The report sparked deep concerns over what such divisive content could lead to in the real world, where local news outlets at the time were reporting on Kashmiris being attacked in the fallout.

“Should we as a company have an extra responsibility for preventing integrity harms that result from recommended content?” the researcher asked in their conclusion.

The memo, circulated with other employees, did not answer that question. But it did expose how the platform’s own algorithms or default settings played a part in producing such objectionable content. The employee noted that there were clear “blind spots,” particularly in “local language content.” They said they hoped these findings would start conversations on how to avoid such “integrity harms,” especially for those who “differ significantly” from the typical U.S. user.

Even though the research was conducted during three weeks that weren’t an average representation, they acknowledged that it did show how such “unmoderated” and problematic content “could totally take over” during “a major crisis event.”

The Facebook spokesperson said the test study “inspired deeper, more rigorous analysis” of its recommendation systems and “contributed to product changes to improve them.”

“Separately, our work on curbing hate speech continues and we have further strengthened our hate classifiers, to include four Indian languages,” the spokesperson said.


NEW DELHI, India (AP)

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Microsoft and Etisalat coact to develop 5G enterprise

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Etisalat and Microsoft join forces to unleash its latest 5G enterprise by emerging Azure Multi-access Edge Compute, a power move to highlight the giant’s partnership with Emirate’s telco.

In a press release, Etisalat revealed that its recent collaboration with the Big Tech titan’s digital crime unit (DCU) will empower digital security in the Middle East to heighten security in the region against any cyber threats.

The union will harness both company’s capacities by partnering Etisalat Core Orchestration and Microsoft’s Azure ARM to develop a 5G driven edge computing plug-and-play framework for companies to leverage threat intelligence solutions.

“Azure MEC offers service providers and customers the same set of tools to build and manage their cloud infrastructure. Our customers can maximize their efforts by employing a ‘build once and deploy many’ strategy to optimize their investments,” regional director, Enterprise and Partner Group (EPG), Microsoft UAE, Naim Yazbeck, said in a statement.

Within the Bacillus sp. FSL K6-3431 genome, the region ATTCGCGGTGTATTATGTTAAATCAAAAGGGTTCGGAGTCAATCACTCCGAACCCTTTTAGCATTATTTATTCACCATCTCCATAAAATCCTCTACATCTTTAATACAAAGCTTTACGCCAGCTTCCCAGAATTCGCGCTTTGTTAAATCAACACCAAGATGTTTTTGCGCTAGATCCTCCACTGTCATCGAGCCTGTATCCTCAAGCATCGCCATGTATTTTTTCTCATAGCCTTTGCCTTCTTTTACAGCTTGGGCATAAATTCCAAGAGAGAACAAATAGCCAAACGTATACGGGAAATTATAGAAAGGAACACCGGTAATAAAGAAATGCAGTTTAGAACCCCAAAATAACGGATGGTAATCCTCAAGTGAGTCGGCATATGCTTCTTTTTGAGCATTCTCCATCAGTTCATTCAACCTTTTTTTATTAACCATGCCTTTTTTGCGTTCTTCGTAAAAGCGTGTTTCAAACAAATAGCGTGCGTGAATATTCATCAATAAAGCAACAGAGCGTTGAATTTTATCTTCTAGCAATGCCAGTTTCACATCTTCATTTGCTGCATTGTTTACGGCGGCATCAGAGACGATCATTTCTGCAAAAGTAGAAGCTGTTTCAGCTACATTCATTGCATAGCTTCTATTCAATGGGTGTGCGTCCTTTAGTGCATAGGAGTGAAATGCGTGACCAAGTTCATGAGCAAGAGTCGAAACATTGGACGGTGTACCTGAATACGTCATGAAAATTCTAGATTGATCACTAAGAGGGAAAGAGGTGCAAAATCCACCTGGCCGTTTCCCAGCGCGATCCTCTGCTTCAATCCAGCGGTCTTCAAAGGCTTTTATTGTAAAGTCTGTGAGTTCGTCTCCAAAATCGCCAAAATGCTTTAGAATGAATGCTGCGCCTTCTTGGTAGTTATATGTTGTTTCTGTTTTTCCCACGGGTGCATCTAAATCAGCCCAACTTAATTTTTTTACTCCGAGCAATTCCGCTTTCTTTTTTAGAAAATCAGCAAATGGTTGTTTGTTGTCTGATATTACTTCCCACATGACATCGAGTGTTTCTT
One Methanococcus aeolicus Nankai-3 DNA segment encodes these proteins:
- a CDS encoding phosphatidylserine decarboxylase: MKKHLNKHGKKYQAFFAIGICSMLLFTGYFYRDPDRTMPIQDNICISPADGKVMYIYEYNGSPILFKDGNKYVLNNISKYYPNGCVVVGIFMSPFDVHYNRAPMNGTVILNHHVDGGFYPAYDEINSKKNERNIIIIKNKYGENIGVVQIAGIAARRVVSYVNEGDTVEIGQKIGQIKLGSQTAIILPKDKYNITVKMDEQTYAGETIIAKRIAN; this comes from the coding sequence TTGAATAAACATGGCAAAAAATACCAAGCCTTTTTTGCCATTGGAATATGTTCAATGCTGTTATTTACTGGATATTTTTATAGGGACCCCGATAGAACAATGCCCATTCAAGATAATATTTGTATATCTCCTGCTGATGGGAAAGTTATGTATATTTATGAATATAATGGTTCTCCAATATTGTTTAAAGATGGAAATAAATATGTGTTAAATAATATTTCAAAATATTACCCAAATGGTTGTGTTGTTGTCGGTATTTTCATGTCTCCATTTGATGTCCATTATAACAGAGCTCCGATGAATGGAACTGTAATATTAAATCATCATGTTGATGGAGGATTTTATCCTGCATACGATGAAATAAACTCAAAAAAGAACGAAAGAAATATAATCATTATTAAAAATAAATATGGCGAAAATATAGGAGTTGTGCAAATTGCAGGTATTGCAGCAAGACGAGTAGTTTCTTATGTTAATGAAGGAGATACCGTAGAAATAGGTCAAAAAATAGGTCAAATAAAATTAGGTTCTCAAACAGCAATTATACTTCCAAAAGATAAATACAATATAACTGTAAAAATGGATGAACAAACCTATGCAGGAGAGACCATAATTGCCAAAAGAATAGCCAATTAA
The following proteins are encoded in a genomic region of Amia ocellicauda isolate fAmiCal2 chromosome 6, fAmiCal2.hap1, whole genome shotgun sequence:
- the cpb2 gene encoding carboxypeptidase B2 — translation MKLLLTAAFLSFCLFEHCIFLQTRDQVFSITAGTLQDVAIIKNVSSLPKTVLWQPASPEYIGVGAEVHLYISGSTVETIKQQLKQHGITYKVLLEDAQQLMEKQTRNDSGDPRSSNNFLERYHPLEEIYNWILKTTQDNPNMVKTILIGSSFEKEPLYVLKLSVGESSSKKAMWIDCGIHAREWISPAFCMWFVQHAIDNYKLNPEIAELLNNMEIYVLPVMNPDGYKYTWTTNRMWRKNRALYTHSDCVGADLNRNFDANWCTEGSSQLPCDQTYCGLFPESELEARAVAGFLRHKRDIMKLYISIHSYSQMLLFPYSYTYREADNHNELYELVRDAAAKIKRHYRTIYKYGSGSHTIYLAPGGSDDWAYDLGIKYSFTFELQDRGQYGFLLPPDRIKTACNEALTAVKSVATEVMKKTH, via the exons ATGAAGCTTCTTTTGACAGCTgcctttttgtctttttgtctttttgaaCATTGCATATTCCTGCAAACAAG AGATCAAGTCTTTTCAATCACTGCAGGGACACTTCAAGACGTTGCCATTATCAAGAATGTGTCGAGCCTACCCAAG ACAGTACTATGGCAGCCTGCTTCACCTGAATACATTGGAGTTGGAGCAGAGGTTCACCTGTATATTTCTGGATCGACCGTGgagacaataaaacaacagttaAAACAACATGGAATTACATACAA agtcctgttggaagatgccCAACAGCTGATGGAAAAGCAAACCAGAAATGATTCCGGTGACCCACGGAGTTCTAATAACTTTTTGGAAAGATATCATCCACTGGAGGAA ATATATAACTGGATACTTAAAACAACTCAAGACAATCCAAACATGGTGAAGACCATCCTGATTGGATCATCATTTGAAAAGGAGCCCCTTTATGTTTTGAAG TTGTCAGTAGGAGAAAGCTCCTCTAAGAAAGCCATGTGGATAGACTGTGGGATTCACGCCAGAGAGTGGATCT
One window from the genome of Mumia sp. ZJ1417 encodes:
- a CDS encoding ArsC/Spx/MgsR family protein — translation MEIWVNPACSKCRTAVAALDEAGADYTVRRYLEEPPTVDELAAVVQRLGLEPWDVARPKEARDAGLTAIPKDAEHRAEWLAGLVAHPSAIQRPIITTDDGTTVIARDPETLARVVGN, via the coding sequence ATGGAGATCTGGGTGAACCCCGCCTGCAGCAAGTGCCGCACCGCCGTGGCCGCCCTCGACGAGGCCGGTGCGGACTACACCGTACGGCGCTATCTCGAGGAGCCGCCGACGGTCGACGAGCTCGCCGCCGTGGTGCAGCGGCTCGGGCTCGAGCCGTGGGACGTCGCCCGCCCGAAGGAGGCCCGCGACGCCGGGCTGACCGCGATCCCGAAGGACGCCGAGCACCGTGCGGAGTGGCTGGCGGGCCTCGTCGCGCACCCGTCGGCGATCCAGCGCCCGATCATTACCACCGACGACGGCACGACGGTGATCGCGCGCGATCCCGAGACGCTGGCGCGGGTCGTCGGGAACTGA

Edge computing is a genre of computing created either on-site or in the vicinity of a specific data source, decreasing the necessity for data to be processed in a remote data center. The technology intends to optimize various industries, minimize latency, and support the complete hosting of applications to produce fast and safe 5G, Internet of Things (IoT), and artificial intelligence (AI) applications.

“Etisalat Edge Computing solutions will help customers transform the way they operate, especially transportation, smart manufacturing, logistics, and Oil and Gas,” vice president Fixed and Mobile Core at Etisalat, Khaled Al Suwaidi, said in a statement.

“This drastically increases the value for traditional networks to transition into 5G to develop intelligent and autonomous next-generation technology that unlocks potential opportunities to our customers,” he added.

In reference to the press release, the partnership between the tech companies is an extension of last year’s promising collaboration.

Last year, Etisalat joined forces with the Big Tech mogul to create a public cloud-first plan via a digital transformation program that allowed the Emirati telco to develop a platform intertwined with automation and AI.   

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Facebook’s oversight board seeks details on VIPs’ treatment

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Facebook’s semi-independent oversight board says the company has fallen short of full disclosure on its internal system that exempts high-profile users from some or all of its content rules.